June 19, 2008

News bites news

The news service should promote its content to bloggers instead of trying to block them from using it

Los Angeles Times

The Associated Press recently pulled a Metallica online, and no, that's not a good thing. Metallica, one of the most popular heavy-metal bands of all time, has become a symbol for cluelessness about the Internet -- witness the episode two weeks go, when the band forced music bloggers to take down reviews of its as-yet-unreleased new album after inviting them to hear it. Last week, the AP sicced its lawyers on the Drudge Retort, demanding the removal of six blog posts and a comment that included excerpts from AP stories. Each item, in fact, consisted of little more than a headline, a link to an AP story on Yahoo or an AP member's site, and a short excerpt -- less than 80 words, or about half the length of the paragraph you just read.

In a letter sent to the Retort, the AP argued that this violated its copyrights and its rights under the Supreme Court's "hot news" ruling from 1918. In that case, the court held that a rival news service owned by William Randolph Hearst misappropriated the AP's reporting by siphoning the facts out of breaking news dispatches. As Jeff Jarvis of the BuzzMachine blog observed, the complaints are painfully ironic coming from a news organization that often recycles its member newspapers' work without acknowledging or linking to the original stories.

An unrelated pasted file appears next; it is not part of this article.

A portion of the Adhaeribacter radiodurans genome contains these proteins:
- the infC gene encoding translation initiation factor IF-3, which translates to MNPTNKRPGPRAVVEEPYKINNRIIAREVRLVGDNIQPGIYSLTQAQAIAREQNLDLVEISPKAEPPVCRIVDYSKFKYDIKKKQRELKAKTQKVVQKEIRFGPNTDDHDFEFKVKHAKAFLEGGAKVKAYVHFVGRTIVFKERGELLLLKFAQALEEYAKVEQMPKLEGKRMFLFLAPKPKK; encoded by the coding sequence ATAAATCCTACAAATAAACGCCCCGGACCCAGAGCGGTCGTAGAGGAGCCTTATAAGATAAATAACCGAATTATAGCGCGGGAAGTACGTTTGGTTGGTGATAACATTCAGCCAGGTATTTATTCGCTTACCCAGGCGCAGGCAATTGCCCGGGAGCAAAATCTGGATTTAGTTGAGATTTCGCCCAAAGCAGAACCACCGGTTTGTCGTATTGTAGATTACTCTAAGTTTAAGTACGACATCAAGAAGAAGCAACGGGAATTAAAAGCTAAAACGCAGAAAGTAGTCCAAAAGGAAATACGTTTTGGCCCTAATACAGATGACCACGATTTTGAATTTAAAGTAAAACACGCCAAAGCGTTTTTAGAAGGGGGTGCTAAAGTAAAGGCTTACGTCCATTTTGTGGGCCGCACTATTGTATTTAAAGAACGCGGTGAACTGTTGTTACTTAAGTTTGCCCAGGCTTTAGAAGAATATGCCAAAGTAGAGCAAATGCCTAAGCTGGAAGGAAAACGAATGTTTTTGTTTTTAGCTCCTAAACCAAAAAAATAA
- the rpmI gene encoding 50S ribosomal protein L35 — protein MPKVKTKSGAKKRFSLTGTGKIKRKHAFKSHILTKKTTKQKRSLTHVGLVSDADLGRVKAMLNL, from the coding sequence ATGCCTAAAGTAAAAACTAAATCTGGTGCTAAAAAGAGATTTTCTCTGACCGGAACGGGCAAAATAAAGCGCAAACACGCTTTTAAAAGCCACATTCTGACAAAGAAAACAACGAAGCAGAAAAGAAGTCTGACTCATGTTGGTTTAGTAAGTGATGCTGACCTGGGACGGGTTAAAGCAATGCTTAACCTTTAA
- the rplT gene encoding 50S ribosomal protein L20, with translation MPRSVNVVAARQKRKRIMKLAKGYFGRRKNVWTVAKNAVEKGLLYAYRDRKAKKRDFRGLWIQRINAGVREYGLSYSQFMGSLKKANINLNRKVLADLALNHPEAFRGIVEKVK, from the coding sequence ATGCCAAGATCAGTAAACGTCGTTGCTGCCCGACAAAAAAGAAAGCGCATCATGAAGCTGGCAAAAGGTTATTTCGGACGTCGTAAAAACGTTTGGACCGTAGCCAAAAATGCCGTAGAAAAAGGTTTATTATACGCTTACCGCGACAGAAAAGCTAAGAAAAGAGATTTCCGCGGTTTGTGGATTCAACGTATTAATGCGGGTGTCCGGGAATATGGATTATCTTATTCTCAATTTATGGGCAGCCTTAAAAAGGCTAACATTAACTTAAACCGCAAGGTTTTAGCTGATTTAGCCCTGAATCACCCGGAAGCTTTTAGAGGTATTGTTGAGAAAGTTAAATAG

The AP has an obvious interest in preventing its work from being used for free by outlets that compete with its paying customers, including the Los Angeles Times. But it seems to misunderstand how the Internet has changed the way people find and discuss the news. As in so many other industries, the producers of news are losing control over its dissemination. Readers decide where they want to get news -- for example, at the Drudge Retort, a liberal take-off on the conservative (and far more popular) Drudge Report -- and which stories are important. Trying to stop people from posting excerpts around the Web is akin to asking them not to talk about a story they've read. Besides, if the AP does its job well, the excerpts will whet readers' appetites for the rest of the story, leading them back to the original.

Representatives of the AP and the Media Bloggers Assn. are expected to meet today, and the AP might offer guidelines for what it considers acceptable uses of its material. But courts decide copyright disputes on a case-by-case basis, and there's a well-established fair-use defense for using excerpts for the sake of commentary. A better strategy for the AP would be to promote its work to bloggers, who can help elevate it above the online news din. After all, the problem for most news sources isn't that too many people misappropriate their work online, it's that too few see it at all.